Cannabinoid Receptors, Mental Pain and Suicidal Behavior: a Systematic Review

  • Laura Colino
  • Javier Herranz-Herrer
  • Elena Gil-Benito
  • Teresa Ponte-Lopez
  • Pablo del Sol-Calderon
  • Maria Rodrigo-Yanguas
  • María Gil-Ligero
  • Antonio J. Sánchez-López
  • Jose de Leon
  • Hilario Blasco-Fontecilla
Mood Disorders (E Baca-Garcia, Section Editor)
Part of the following topical collections:
  1. Topical Collection on Mood Disorders

Abstract

Purpose of Review

The current serotonin-based biological model of suicidal behavior (SB) may be too simplistic. There is emerging evidence that other biomarkers and biological systems may be involved in SB pathophysiology. The literature on the endocannabinoid (EC) systems and SB is limited. The objective of the present article is to review all available information on the relationship between cannabinoid receptors (CB1 and CB2 receptors), and SB and/or psychological pain.

Recent Findings

Our review is limited by the small number and heterogeneity of studies identified: (1) an autopsy study describing elevated levels of CB1 receptor activity in the prefrontal cortex and suicide in both depression and alcoholism and (2) studies supporting the involvement of both CB1 and CB2 receptors in the regulation of neuropathic pain and stress-induced analgesia.

Summary

We conclude that cannabinoid receptors, particularly CB1 receptors, may become promising targets for the development of novel therapeutic tools for the treatment of SB.

Keywords

Cannabinoid receptors Suicidal behavior Mental pain Psychological pain 

Notes

Acknowledgments

The authors acknowledge Lorraine Maw, M.A., at the Mental Health Research Center at Eastern State Hospital, Lexington, KY, who helped in editing this article. This article was written for publication without any external funding.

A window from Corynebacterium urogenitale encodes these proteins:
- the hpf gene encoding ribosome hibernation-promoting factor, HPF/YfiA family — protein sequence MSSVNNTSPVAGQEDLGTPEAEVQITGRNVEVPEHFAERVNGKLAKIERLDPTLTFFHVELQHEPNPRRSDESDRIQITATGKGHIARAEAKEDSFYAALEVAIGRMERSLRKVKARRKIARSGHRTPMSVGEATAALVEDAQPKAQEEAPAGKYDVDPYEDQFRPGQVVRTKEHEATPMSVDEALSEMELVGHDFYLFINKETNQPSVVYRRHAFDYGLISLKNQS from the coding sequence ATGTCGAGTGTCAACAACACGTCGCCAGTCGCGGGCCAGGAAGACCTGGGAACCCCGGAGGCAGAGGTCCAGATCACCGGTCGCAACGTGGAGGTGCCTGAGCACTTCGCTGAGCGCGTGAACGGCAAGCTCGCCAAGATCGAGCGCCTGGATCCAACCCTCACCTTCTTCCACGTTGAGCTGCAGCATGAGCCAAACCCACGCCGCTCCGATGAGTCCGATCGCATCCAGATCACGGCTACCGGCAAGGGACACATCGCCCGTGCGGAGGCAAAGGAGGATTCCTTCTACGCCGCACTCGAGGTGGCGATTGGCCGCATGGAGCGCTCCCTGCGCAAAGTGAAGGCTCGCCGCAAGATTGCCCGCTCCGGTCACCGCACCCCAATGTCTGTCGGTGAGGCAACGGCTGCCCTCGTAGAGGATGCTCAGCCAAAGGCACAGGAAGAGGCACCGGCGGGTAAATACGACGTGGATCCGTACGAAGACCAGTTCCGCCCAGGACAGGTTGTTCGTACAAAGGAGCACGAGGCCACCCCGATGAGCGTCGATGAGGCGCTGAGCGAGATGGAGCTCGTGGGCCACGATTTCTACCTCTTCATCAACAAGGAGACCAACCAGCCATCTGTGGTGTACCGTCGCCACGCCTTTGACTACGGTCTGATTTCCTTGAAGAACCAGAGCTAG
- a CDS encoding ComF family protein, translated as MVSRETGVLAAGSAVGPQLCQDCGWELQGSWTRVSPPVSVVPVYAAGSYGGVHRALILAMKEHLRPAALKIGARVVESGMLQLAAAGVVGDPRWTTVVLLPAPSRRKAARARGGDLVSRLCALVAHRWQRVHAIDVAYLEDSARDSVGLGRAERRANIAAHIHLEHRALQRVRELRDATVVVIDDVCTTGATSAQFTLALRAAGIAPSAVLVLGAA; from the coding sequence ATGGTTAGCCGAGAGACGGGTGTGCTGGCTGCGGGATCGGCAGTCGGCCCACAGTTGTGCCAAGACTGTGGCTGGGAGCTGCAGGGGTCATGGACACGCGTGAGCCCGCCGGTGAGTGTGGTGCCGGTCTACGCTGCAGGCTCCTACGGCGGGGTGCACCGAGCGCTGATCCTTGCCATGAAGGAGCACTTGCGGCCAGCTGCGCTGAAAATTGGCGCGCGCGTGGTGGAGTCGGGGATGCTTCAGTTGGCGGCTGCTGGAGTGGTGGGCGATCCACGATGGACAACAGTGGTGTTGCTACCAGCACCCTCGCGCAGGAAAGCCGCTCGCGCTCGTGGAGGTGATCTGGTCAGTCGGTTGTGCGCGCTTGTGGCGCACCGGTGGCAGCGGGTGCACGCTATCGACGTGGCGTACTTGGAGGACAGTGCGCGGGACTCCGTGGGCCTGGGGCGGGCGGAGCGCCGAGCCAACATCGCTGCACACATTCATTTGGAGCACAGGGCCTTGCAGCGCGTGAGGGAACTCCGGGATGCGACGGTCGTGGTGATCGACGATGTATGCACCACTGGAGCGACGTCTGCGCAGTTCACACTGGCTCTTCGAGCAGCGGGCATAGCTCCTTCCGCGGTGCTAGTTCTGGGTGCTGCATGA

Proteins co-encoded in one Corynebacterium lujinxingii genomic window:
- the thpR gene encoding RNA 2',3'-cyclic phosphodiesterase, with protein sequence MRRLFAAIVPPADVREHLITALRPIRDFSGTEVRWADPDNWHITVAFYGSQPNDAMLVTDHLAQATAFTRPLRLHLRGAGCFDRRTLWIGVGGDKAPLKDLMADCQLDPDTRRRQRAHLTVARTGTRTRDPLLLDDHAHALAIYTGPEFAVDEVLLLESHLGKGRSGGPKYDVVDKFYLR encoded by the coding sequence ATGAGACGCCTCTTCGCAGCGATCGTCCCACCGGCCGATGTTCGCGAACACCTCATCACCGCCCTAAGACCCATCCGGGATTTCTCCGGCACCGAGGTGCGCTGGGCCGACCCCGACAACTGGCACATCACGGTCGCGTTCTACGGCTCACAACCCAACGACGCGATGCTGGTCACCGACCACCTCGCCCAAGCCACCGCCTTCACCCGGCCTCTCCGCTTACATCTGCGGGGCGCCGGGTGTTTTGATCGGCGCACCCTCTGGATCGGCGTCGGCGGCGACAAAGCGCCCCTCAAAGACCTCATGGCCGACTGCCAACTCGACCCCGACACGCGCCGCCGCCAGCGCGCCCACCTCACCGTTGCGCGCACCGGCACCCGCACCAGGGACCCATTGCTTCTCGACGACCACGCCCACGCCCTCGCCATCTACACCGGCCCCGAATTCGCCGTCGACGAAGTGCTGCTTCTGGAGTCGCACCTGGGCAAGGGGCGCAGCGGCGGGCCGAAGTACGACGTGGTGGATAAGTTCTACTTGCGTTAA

Compliance with Ethical Standards

Conflict of Interest

Laura Colino, Javier Herranz-Herrer, Elena Gil-Benito, Teresa Ponte-Lopez, Pablo del Sol-Calderon, Maria Rodrigo-Yanguas, María Gil-Ligero, Antonio J Sánchez-López, and Jose de Leon declare no conflict of interest.

In the last 24 months Hilario Blasco-Fontecilla received lecture fees from AB-Biotics, Praxis Pharmaceuticals, and Shire.

Human and Animal Rights and Informed Consent

This article does not contain any studies with human or animal subjects performed by any of the authors.

References

Papers of particular interest, published recently, have been highlighted as: • Of importance •• Of major importance

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Copyright information

© Springer Science+Business Media, LLC, part of Springer Nature 2018

Authors and Affiliations

  • Laura Colino
    • 1
  • Javier Herranz-Herrer
    • 1
  • Elena Gil-Benito
    • 1
  • Teresa Ponte-Lopez
    • 1
  • Pablo del Sol-Calderon
    • 1
  • Maria Rodrigo-Yanguas
    • 1
  • María Gil-Ligero
    • 2
  • Antonio J. Sánchez-López
    • 2
    • 3
    • 4
  • Jose de Leon
    • 5
    • 6
    • 7
  • Hilario Blasco-Fontecilla
    • 1
    • 8
    • 9
  1. 1.Department of PsychiatryPuerta de Hierro University Hospital-Segovia de Arana Health Research Institute (IDIPHISA)MadridSpain
  2. 2.BiobankPuerta de Hierro University Hospital—IDIPHISAMadridSpain
  3. 3.Neuroimmunology UnitPuerta de Hierro University Hospital Segovia de Arana Health Research Institute (IDIPHISA)MadridSpain
  4. 4.Multiple Sclerosis Spanish Net (REEM)MadridSpain
  5. 5.Mental Health Research Center at Eastern State HospitalLexingtonUSA
  6. 6.Psychiatry and Neurosciences Research Group (CTS-549), Institute of NeurosciencesUniversity of GranadaGranadaSpain
  7. 7.Biomedical Research Centre in Mental Health Net (CIBERSAM), Santiago Apóstol HospitalUniversity of the Basque CountryVitoriaSpain
  8. 8.CIBERSAMMadridSpain
  9. 9.Madrid Autonoma UniversityMadridSpain

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